DoI_Signers_Med However, during the economic depression due to the collapse of the continental dollar following the American Revolution, the viability of the American government was threatened by political unrest in several states, efforts by debtors to use popular government to erase their debts, and the apparent inability of the Continental Congress to redeem the public obligations incurred during the war. The Congress also appeared unable to become a forum for productive cooperation among the States encouraging commerce and economic development. In response a Constitutional Convention was convened, ostensibly to reform the Articles of Confederation, but that subsequently began to draft a new system of government that would include greater executive power while retaining the checks and balances thought to be essential restraints on any imperial tendency in the office of the President.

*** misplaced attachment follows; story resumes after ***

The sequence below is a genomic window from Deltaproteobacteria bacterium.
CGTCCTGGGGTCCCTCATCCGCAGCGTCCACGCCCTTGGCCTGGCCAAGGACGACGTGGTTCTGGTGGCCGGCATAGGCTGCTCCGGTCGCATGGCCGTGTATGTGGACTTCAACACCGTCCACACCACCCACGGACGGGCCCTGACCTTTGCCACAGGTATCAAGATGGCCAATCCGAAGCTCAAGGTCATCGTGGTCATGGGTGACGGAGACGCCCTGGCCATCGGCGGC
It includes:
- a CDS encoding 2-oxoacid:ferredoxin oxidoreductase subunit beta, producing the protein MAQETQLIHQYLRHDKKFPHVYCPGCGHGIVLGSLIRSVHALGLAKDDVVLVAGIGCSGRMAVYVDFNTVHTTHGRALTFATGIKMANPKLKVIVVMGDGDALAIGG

Photo of the Constitution of the United States of America. A feather quill is included in the photo.The Constitution of the United States is the supreme law of the United States of America and is the oldest codified written national constitution still in force. It was completed on September 17, 1787. Individuals who presided over the Continental Congress during the Revolutionary period and under the Articles of Confederation had the title "President of the United States in Congress Assembled," often shortened to "President of the United States". The office had little distinct executive power. With the 1788 ratification of the Constitution, a separate executive branch was created, headed by the President of the United States.

Administrative powers

The President is the chief executive of the United States, putting him at the head of the executive branch of the government, whose responsibility is to "take care that the laws be faithfully executed." To carry out this duty, he is given control of the four million employees of the federal executive branch.

Juridical powers